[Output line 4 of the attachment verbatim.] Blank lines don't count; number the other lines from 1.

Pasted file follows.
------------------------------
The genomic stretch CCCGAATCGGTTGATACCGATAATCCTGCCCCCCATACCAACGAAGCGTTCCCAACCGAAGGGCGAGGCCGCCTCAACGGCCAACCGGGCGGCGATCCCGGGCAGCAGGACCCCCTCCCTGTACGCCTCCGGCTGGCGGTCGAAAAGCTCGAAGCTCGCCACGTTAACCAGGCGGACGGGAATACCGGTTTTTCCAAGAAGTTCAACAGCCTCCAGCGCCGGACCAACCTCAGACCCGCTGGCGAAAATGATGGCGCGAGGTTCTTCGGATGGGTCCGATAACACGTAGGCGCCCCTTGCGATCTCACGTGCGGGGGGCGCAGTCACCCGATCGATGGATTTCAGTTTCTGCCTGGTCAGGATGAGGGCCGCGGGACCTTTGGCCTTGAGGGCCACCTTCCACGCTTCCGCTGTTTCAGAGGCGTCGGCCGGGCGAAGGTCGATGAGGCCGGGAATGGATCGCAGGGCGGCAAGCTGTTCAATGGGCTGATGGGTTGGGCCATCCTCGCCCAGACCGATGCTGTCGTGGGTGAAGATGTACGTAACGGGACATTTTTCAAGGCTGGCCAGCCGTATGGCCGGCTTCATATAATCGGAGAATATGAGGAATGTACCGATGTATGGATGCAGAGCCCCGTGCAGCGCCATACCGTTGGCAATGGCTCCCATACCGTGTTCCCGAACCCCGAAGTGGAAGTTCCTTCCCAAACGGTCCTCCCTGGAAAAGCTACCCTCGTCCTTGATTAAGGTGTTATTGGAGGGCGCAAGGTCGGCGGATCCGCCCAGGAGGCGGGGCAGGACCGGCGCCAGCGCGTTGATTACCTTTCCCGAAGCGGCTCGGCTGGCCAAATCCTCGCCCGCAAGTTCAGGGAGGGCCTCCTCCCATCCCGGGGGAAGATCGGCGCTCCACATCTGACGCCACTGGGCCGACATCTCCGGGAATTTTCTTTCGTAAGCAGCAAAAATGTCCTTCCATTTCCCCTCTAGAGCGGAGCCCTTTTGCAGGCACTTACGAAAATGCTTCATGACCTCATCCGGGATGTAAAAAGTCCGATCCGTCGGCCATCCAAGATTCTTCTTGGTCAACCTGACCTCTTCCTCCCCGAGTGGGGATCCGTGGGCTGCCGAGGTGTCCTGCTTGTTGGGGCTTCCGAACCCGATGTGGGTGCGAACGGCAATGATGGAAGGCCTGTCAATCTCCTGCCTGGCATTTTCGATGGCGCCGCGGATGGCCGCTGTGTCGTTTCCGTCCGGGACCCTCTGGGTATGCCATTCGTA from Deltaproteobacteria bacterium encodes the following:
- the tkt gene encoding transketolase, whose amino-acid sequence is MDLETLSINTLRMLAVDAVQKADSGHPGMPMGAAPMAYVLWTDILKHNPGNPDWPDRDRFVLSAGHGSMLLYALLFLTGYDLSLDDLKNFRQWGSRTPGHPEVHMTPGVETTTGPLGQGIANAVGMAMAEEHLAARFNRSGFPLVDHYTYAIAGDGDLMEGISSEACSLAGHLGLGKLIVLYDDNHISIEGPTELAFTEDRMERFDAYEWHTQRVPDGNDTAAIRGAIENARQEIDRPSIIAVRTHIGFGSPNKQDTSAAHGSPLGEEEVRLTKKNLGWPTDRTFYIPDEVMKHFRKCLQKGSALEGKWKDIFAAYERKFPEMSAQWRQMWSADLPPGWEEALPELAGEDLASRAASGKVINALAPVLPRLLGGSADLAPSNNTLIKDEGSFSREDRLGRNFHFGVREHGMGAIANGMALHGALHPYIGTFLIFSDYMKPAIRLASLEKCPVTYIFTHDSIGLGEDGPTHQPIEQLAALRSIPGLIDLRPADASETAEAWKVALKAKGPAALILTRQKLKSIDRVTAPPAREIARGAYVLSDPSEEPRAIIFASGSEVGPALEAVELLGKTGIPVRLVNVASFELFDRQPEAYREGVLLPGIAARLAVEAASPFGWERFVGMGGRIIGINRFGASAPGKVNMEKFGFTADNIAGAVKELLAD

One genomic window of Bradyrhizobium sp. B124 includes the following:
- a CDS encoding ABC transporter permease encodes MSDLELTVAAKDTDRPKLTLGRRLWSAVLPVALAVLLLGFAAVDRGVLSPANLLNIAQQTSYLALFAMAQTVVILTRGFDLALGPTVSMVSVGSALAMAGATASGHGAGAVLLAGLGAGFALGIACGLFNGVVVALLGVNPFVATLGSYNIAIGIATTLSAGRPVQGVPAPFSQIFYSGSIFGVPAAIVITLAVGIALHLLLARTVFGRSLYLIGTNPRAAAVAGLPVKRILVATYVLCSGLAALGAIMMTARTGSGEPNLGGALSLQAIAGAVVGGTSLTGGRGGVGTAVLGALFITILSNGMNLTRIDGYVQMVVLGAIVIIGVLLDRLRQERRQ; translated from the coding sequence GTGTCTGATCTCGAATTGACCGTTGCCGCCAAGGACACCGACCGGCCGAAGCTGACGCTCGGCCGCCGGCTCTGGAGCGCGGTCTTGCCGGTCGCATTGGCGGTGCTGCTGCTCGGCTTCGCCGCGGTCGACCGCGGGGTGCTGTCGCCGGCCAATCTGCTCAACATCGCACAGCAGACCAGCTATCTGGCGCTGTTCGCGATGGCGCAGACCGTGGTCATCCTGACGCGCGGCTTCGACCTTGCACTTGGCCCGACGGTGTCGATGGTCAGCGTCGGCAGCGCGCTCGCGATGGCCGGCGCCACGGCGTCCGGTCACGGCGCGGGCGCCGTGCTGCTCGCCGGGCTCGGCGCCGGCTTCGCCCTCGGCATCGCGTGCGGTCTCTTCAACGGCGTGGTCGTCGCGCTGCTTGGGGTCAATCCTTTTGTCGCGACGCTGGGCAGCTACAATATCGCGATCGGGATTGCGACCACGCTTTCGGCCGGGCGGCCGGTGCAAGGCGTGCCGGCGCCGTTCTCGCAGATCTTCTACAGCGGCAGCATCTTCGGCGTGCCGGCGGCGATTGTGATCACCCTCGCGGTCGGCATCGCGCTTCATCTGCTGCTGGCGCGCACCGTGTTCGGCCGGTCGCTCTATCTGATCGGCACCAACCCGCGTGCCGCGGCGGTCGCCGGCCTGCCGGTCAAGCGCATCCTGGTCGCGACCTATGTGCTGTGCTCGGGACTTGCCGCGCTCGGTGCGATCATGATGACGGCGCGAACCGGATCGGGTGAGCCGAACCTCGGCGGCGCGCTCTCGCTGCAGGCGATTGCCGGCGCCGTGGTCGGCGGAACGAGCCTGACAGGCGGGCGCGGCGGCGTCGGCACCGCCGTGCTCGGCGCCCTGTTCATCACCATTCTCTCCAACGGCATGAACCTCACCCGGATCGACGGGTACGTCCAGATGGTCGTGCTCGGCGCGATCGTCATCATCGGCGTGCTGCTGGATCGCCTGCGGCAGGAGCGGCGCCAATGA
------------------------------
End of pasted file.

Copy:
- a CDS encoding ABC transporter permease encodes MSDLELTVAAKDTDRPKLTLGRRLWSAVLPVALAVLLLGFAAVDRGVLSPANLLNIAQQTSYLALFAMAQTVVILTRGFDLALGPTVSMVSVGSALAMAGATASGHGAGAVLLAGLGAGFALGIACGLFNGVVVALLGVNPFVATLGSYNIAIGIATTLSAGRPVQGVPAPFSQIFYSGSIFGVPAAIVITLAVGIALHLLLARTVFGRSLYLIGTNPRAAAVAGLPVKRILVATYVLCSGLAALGAIMMTARTGSGEPNLGGALSLQAIAGAVVGGTSLTGGRGGVGTAVLGALFITILSNGMNLTRIDGYVQMVVLGAIVIIGVLLDRLRQERRQ; translated from the coding sequence GTGTCTGATCTCGAATTGACCGTTGCCGCCAAGGACACCGACCGGCCGAAGCTGACGCTCGGCCGCCGGCTCTGGAGCGCGGTCTTGCCGGTCGCATTGGCGGTGCTGCTGCTCGGCTTCGCCGCGGTCGACCGCGGGGTGCTGTCGCCGGCCAATCTGCTCAACATCGCACAGCAGACCAGCTATCTGGCGCTGTTCGCGATGGCGCAGACCGTGGTCATCCTGACGCGCGGCTTCGACCTTGCACTTGGCCCGACGGTGTCGATGGTCAGCGTCGGCAGCGCGCTCGCGATGGCCGGCGCCACGGCGTCCGGTCACGGCGCGGGCGCCGTGCTGCTCGCCGGGCTCGGCGCCGGCTTCGCCCTCGGCATCGCGTGCGGTCTCTTCAACGGCGTGGTCGTCGCGCTGCTTGGGGTCAATCCTTTTGTCGCGACGCTGGGCAGCTACAATATCGCGATCGGGATTGCGACCACGCTTTCGGCCGGGCGGCCGGTGCAAGGCGTGCCGGCGCCGTTCTCGCAGATCTTCTACAGCGGCAGCATCTTCGGCGTGCCGGCGGCGATTGTGATCACCCTCGCGGTCGGCATCGCGCTTCATCTGCTGCTGGCGCGCACCGTGTTCGGCCGGTCGCTCTATCTGATCGGCACCAACCCGCGTGCCGCGGCGGTCGCCGGCCTGCCGGTCAAGCGCATCCTGGTCGCGACCTATGTGCTGTGCTCGGGACTTGCCGCGCTCGGTGCGATCATGATGACGGCGCGAACCGGATCGGGTGAGCCGAACCTCGGCGGCGCGCTCTCGCTGCAGGCGATTGCCGGCGCCGTGGTCGGCGGAACGAGCCTGACAGGCGGGCGCGGCGGCGTCGGCACCGCCGTGCTCGGCGCCCTGTTCATCACCATTCTCTCCAACGGCATGAACCTCACCCGGATCGACGGGTACGTCCAGATGGTCGTGCTCGGCGCGATCGTCATCATCGGCGTGCTGCTGGATCGCCTGCGGCAGGAGCGGCGCCAATGA